Supply, demand dynamics point to well-supported oil market

The hike in gas prices has supported a partial shift from gas usage to alternative fuels

  
Oil refinery. Image used for illustrative purpose.

Oil refinery. Image used for illustrative purpose.

Getty Images

Despite a volatile week, crude oil prices remained supported by a number of developments in both supply and demand.

Slow recovery of oil production in the US Gulf Coast, field maintenance in the Caspian, and delayed output increases from other producers are all contributing to a tighter supply outlook.

On the other side of the price equation, the prospect of higher oil demand from China and the approaching winter demand season in the northern hemisphere were also supportive of prices.

News of sustained crude production outages in the Gulf of Mexico following Hurricane Ida will likely keep some 200,000 barrels per day offline until the end of the year and is likely to support crude oil prices in the weeks to come.

The reduced output from the US Gulf Coast has contributed to seven consecutive weeks of declines in US crude stocks, which have reached their lowest point since October 2018, according to the EIA weekly data.

A weaker US dollar and a broader cross-asset market rally have also been supportive of oil prices this week.

On the downside, a strong US dollar and a sell-off in global equity markets due to growing concerns over financial troubles in China’s Evergrande group fueled volatility and limited oil price gains.

China’s move to auction some strategic petroleum reserves helped stabilize prices and prevented them from rising further, but the market appreciates that the volume is not significant for the country.

With market expectations for Brent crude to reach $80 per barrel Brent, all focus is now on the October meeting of OPEC+.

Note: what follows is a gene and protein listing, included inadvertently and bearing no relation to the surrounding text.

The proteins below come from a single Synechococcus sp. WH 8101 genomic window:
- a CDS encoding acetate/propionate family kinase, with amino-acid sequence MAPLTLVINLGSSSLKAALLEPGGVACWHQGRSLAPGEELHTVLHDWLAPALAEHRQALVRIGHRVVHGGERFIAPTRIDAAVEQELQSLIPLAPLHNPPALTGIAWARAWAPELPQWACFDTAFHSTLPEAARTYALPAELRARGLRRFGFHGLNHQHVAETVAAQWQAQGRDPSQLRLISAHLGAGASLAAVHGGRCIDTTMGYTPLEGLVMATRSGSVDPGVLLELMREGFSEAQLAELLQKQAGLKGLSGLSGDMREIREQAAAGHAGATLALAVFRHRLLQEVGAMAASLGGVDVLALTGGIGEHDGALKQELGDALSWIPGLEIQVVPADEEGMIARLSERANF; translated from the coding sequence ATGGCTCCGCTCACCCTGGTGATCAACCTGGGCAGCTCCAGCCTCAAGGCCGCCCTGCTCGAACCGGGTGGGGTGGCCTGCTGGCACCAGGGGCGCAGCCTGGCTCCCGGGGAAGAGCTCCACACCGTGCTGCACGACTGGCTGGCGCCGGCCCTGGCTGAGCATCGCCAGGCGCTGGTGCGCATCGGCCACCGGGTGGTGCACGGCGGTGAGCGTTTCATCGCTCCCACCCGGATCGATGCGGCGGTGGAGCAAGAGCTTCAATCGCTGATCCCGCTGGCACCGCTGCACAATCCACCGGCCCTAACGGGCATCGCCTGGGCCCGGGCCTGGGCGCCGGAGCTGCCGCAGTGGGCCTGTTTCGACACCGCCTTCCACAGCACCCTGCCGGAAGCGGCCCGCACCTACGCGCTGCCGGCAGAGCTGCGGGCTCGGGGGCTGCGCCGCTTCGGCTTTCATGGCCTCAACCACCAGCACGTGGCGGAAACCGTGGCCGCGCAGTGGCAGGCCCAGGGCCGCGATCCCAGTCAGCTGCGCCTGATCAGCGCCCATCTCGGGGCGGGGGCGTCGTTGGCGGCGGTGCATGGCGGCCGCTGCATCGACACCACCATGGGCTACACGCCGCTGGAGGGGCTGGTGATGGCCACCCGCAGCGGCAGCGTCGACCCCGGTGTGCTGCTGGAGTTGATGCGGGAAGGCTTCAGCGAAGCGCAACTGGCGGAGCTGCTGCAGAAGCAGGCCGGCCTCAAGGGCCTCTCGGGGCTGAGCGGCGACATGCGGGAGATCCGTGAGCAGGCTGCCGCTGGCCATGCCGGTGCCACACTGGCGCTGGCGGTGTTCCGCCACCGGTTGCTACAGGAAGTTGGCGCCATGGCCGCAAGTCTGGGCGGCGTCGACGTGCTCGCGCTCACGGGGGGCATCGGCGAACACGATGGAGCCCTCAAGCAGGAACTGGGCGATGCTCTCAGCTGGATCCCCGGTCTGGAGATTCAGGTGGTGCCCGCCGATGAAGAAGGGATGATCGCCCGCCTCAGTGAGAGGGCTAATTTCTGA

In the US, a rise in output weighed on product markets, as refineries affected by the recent hurricanes came back online. In Europe, weaker regional consumption levels amid lower fuel requirements from outside the region led to weakness on the top and bottom sections of the barrel.

At the same time, a decline in fuel exports, despite healthy consumption levels in India and lower product output in China, led to losses in Asian refining economics.

While we observe robust recovery in road fuels and petchem demand, the ultimate liftoff must come from aviation, which has been the slowest sector to bounce back after the initial COVID-19 blow.

Natural gas spot prices have risen sharply compared with a year ago, caused mainly by freezing weather in the first half of 2021 and supply disruptions, in particular Hurricane Ida in the US Gulf coast, which has further exacerbated tightness in the market in recent weeks.

The hike in gas prices has supported a partial shift from gas usage to alternative fuels. Refineries in Louisiana are slowly coming back online, but with peak autumn maintenance immediately ahead, this is expected to lead to continued oil product market tightness in the US in the coming weeks.

The total liquids overhang is expected to weigh on crude prices in 2022, as the oversupply is just too significant for the crude market to ignore. A healthy dose of downside risk for prices is also warranted as flu season, and potential new COVID-19 variants, approach.

Mohammed Al-Shatti is a Kuwaiti oil analyst.

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